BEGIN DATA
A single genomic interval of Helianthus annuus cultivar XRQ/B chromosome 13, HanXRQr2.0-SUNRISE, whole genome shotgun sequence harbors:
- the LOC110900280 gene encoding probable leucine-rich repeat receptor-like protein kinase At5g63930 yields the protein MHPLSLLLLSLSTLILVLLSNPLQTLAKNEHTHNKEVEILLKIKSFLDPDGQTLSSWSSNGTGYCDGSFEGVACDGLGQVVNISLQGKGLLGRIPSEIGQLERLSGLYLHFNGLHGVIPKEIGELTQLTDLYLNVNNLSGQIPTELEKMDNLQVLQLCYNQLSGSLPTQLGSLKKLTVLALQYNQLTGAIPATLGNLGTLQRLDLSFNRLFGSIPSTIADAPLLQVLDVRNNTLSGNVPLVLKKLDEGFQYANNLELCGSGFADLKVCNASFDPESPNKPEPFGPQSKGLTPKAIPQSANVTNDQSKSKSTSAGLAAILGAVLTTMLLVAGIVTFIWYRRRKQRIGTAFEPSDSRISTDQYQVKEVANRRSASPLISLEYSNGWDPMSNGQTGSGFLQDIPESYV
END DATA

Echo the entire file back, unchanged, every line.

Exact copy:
A single genomic interval of Helianthus annuus cultivar XRQ/B chromosome 13, HanXRQr2.0-SUNRISE, whole genome shotgun sequence harbors:
- the LOC110900280 gene encoding probable leucine-rich repeat receptor-like protein kinase At5g63930 yields the protein MHPLSLLLLSLSTLILVLLSNPLQTLAKNEHTHNKEVEILLKIKSFLDPDGQTLSSWSSNGTGYCDGSFEGVACDGLGQVVNISLQGKGLLGRIPSEIGQLERLSGLYLHFNGLHGVIPKEIGELTQLTDLYLNVNNLSGQIPTELEKMDNLQVLQLCYNQLSGSLPTQLGSLKKLTVLALQYNQLTGAIPATLGNLGTLQRLDLSFNRLFGSIPSTIADAPLLQVLDVRNNTLSGNVPLVLKKLDEGFQYANNLELCGSGFADLKVCNASFDPESPNKPEPFGPQSKGLTPKAIPQSANVTNDQSKSKSTSAGLAAILGAVLTTMLLVAGIVTFIWYRRRKQRIGTAFEPSDSRISTDQYQVKEVANRRSASPLISLEYSNGWDPMSNGQTGSGFLQDIPESYV